Photo Study and Commitment January 2, 2009


January 2, 2009

Maryclare’s wedding. Just another wedding at Florentine Gardens in River Vale, New Jersey, but for us, family and friends, it’s frozen in memories of  joy and hope for a new year and new family and revisiting my teaching past.

I just read a post on Bud Hunt’s blog about a daily commitment to the image and sharing them on web.  I remember joining this group and began sharing photos, but I was disappointed that there wasn’t more comment sharing.  Photo Fridays came out of D’Arcy’s suggestion. He is beginning 365/2009 and I’m going to plunge in there as well.

Here’s a great quote from Norman:

“What’s today’s picture?”

Mindful seeing is the process of turning off the filters, of seeing your surroundings unfettered and unobstructed.

When viewing the world without filtering, even the most boring and banal subjects can become wondrous and interesting. We are constantly surrounded by interesting things that we normally don’t see – textures, lighting, patterns, shapes, objects, groupings, even messages.

Photographers are often described as distancing themselves from their surroundings by “hiding behind a camera” or “viewing the world only through a viewfinder.” I see photography from the exact opposite side of the coin. By mindfully seeing the world around me, I feel as though I am seeing much more than I would otherwise. I see patterns, convergence, divergence, shadows, lighting, juxtaposition, and composition that are likely missed by others. That’s not to say that I am “better” than any other – just that by being mindful of what I am seeing, I am aware of what is around me. And when I am aware, I am better able to take an interesting photograph.

A photo a day?  I wonder, can I shot a photo a day? Here’s my first one.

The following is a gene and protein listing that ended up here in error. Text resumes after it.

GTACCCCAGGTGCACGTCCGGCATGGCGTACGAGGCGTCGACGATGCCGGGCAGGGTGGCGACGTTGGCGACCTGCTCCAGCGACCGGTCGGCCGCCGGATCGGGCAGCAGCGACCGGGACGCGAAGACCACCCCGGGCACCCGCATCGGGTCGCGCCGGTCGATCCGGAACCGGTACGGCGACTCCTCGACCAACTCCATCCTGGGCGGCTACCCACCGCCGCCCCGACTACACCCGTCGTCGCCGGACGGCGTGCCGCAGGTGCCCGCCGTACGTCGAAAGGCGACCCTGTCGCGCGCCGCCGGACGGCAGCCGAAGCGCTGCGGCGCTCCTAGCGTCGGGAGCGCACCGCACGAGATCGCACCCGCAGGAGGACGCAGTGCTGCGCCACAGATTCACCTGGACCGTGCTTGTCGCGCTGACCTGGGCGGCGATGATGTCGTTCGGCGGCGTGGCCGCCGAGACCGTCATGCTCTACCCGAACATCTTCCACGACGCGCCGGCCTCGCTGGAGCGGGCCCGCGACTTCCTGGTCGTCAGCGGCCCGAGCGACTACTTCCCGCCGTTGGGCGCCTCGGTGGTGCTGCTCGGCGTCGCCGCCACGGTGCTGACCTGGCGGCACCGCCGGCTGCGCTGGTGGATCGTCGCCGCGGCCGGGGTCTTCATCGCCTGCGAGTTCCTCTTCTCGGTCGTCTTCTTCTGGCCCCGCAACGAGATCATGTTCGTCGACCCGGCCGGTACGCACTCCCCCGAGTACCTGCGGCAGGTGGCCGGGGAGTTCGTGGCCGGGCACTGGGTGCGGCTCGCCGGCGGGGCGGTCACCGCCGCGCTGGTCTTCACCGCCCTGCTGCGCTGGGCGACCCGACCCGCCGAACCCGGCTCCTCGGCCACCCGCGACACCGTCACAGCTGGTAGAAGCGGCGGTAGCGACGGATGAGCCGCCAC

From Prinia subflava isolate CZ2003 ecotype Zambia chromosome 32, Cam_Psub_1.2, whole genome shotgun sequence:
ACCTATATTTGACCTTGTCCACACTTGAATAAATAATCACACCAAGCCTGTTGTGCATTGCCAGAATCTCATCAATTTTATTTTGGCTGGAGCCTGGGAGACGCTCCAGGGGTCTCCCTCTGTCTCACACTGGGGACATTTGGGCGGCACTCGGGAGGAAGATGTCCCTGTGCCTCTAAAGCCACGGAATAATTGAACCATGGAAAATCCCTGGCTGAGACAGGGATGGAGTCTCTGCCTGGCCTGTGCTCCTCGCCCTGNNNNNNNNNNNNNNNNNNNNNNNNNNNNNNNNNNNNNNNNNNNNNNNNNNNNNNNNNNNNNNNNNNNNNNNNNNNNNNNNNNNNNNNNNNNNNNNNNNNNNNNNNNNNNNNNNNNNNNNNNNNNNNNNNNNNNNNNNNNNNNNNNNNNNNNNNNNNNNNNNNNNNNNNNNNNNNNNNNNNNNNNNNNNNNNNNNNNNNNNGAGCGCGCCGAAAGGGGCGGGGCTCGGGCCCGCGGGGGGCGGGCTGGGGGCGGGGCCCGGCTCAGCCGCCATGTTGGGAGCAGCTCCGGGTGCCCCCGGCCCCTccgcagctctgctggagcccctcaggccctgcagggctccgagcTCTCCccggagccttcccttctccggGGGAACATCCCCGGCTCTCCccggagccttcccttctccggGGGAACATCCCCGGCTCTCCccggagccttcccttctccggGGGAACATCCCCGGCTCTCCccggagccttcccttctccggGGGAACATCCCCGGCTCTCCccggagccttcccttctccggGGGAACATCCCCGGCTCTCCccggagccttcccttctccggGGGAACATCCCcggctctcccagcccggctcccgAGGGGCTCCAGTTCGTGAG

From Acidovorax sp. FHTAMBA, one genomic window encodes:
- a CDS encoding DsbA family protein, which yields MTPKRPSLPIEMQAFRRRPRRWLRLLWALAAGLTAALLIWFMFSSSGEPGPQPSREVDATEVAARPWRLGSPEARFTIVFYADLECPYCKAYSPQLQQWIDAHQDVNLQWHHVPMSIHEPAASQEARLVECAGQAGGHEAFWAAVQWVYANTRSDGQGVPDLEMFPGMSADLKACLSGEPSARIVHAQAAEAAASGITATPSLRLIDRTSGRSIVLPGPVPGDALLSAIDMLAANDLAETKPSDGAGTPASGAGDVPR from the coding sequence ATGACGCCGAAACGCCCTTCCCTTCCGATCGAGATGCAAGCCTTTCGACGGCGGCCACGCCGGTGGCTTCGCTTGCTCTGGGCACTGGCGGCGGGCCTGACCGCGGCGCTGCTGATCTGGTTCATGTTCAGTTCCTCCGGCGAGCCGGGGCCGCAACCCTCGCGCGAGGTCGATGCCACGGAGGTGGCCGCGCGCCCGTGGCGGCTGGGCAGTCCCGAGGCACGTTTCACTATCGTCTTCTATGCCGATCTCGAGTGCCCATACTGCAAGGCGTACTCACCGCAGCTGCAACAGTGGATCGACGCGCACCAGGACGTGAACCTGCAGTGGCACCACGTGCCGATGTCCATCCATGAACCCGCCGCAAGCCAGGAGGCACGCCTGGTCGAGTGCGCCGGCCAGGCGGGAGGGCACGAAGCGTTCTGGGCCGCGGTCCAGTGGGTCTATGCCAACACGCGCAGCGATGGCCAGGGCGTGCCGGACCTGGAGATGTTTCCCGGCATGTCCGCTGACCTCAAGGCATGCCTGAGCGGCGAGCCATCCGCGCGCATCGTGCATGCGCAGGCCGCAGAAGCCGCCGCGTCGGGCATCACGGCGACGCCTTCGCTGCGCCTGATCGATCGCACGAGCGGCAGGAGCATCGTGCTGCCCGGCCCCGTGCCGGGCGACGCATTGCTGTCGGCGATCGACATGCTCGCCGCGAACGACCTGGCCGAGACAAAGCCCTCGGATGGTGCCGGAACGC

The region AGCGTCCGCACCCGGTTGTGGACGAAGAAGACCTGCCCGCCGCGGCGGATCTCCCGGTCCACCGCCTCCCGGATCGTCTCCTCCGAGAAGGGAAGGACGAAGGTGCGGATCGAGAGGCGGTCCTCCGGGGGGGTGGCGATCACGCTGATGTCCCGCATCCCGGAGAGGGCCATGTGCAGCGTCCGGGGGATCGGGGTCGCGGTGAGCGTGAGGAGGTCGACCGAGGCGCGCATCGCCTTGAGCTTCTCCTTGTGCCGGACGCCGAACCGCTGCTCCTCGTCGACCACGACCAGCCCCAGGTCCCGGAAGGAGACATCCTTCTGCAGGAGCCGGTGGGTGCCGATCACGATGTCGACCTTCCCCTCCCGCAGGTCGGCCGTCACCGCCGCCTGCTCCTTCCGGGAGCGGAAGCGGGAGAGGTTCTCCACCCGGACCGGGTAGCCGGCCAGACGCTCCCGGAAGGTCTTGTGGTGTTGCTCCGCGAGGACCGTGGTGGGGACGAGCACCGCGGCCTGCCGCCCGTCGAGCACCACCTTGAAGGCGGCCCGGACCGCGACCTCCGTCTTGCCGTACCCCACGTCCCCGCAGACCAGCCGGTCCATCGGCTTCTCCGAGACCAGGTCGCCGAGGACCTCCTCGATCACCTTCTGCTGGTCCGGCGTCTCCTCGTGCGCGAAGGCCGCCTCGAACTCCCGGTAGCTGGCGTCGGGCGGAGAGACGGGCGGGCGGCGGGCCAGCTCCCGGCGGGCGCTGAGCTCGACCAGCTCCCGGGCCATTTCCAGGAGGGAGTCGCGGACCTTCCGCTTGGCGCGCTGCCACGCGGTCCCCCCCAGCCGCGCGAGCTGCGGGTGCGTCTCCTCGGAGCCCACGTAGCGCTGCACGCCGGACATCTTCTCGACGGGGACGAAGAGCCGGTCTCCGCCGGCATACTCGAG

Categories: A Photo A Day | Tags: | 3 Comments

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3 thoughts on “Photo Study and Commitment January 2, 2009

  1. lynnjake

    This is a beautiful table setting. I’m sure, however, that the real beauty in this picture is in the loving relationships that were the reason for you all being there. Having said that, a photo a day? Can anyone join that or do you need an invitation? Sounds very intriguing!

  2. I think you are already a member, Lynn:

  3. Kia ora Bonnie

    I think Bud Hunt’s view is well in focus and in the frame.

    I have always believed that constraint, whatever it is caused by and whatever its manifestation may be, brings about creativity.

    I attended a high school in the sixties. I was part of a knot of students who were interested in B & W photography. We all developed our own films and prints and print enlargements.

    There were several key attributes in photography that I recall were fashionable. Most were to do with composition and best use of the valuable resource in film.

    In a way, it was to do with conservation. But it was also to do with working within the constraints of the technology. Here are the key things I learnt about in those formative years as an amateur photographer:

    framing in the camera (this made you think before you clicked)

    lighting (both from the point of view of ‘correct’ exposure and image effect)

    compositional balance (things like the ‘golden mean’, diagonal composition, subject composition etc)

    depth of field in relation to appropriate focus (this meant it was OK to have things out of focus to cast attention on subject matter that was in sharp focus, especially if detail was important).

    Digital cameras can be used the same way and similar principles apply. But with photoshop and other tools that can now be used to tweak the digital image (in ways that early photography technologies could not) we have access to another dimension hitherto unvisited.

    Spot ya
    from Middle-earth

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